Some DIY projects are daunting, but installing your own paving stone pathway or patio doesn't have to be. It's actually a pretty simple process. With the right tools and equipment, you can lay your own patio like a pro.
Before You Begin
To get off to a good start, you should get all of your materials and tools. For your patio, you will need:
- the correct surface area of concrete paving stones
- road crush
- masonry sand
- polymeric sand
- a shovel
- a wet saw
- a tamper
- an industrial broom
Don't worry about buying specialized equipment like wet saws and tampers. The wet saw is for cutting bricks that do not fit the shape of the patio as they are, and the tamper is for finishing the patio by compacting the surface down so that is is sturdy and level. You can rent both of these items from a tool rental company.
You should get enough road crush (crushed stone and sand) for a 4-inch-thick layer. This layer will will sit underneath your pavers and provide a sturdy foundation for them so that they don't sink into the soft ground over time. You can calculate how many cubic yards of road crush you need by multiplying the length by the width by the height (in this case, 4 inches) of you area, and then dividing by 27.
Getting Started (And Finished)
Now that you have your tools and materials at the ready, you can begin.
- Mark out the area and shape that you want your patio to take.
- Use your shovel (or skid steer if you bought/rented one) to dig down the area. In order to make the patio flush with the ground, you will need to dig down about 6 inches. Initially, the patio will be slightly higher, but tamping will compact the layers of sand and rock below the pavers.
- Excavate the area so that it is reasonably flat and level. You should not too much about slight changes in elevation, but try to make the ground as even as possible.
- Shovel the road crush into the excavated area and spread in evenly over the area. Pack the road crush using the flat side of the shovel. The finish of the road crush should be level.
- Spread a thin layer (about an inch) of masonry sand over the road crush. The sand helps to provide some drainage and stability for the bricks as you lay them.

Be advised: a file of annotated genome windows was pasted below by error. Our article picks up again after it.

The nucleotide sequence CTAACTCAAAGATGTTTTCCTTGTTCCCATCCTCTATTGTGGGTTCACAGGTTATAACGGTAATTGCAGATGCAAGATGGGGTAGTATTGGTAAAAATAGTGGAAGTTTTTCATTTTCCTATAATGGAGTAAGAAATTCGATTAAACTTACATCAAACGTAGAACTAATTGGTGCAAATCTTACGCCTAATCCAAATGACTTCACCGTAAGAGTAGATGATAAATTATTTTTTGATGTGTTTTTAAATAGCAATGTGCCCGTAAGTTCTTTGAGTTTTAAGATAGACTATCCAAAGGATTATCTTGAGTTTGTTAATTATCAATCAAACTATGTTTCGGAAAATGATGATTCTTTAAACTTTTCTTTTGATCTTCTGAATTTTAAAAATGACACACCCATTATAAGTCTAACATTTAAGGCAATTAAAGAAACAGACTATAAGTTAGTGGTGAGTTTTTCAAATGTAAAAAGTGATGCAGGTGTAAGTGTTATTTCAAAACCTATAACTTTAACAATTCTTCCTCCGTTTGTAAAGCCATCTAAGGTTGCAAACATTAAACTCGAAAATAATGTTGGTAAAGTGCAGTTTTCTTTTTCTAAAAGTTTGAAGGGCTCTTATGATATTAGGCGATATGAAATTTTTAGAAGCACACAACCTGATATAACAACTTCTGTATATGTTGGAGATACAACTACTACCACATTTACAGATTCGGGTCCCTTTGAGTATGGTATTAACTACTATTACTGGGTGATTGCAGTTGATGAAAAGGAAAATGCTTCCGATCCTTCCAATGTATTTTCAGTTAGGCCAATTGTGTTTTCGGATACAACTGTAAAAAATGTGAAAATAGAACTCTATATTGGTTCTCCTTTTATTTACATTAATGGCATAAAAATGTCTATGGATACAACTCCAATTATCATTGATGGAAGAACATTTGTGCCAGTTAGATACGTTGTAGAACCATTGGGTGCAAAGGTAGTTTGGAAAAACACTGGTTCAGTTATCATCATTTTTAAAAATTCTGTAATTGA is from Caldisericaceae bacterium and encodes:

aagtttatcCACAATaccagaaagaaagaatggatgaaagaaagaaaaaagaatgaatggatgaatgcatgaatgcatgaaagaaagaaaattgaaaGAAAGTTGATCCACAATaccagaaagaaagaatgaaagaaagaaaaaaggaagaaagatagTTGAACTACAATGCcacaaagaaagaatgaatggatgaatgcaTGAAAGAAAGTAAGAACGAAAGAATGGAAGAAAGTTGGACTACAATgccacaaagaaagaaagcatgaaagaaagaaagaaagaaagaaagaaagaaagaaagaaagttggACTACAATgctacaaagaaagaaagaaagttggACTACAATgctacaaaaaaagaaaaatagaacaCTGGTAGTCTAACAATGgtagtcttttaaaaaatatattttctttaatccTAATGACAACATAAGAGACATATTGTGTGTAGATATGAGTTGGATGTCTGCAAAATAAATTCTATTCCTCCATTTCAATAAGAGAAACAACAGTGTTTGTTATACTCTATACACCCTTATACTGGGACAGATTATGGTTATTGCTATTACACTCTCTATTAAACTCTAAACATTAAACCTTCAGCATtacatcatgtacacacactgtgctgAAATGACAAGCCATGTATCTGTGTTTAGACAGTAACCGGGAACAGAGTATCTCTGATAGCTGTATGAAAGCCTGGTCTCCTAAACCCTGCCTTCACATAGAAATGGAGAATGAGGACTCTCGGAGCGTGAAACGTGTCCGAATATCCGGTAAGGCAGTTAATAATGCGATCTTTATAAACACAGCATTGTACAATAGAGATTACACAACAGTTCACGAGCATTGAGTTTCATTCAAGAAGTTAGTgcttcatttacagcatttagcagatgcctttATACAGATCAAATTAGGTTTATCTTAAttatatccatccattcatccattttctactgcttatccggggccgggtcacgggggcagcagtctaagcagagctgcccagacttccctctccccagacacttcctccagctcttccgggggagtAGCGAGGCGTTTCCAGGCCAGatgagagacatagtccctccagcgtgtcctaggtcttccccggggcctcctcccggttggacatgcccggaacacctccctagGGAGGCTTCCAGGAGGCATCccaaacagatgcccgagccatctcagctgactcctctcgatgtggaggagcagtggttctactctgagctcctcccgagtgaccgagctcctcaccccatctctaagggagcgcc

- Begin laying your pavers. For best results, start layer pavers in the center of the patio area. This will ensure that the pattern is evenly distributed and will prevent uneven lines in square designs.
- Lay the pavers evenly, working out from the center, until you get to the last part by the edges. Carefully mark with chalk the areas on the bricks that need to be cut with a wet saw.
- Cut the bricks on the wet saw. Be sure to wear eye protection and use plenty of water to prevent the blade from overheating.
- Lay the cut bricks. Backfill any areas that gape between the grass and the pavers. If you want a more definite line, you can use snap-edge style landscape edging to keep the grass from encroaching onto the outer bricks.
- Use the broom to push more masonry sand in between the slight cracks between pavers. The sand will keep the bricks from shifting.
- Use the tamper to force the bricks down and to pack the sand. The cracks will appear again as the sand moves down the sides of the pavers.
- Finally, fill the remaining cracks, if desired, with polymeric sand. Polymeric sand works like a type of cement-- it hardens after getting wet and will bind pavers together. Not all patios need polymeric sand, but it is being used in most modern paving work because it does not wash away from joints after a storm. Sweep all remaining polymeric sand off the bricks once the cracks are filled.
As you can see, with a few rented tools, you can easily install a patio that is both beautiful and functional. Click for more info.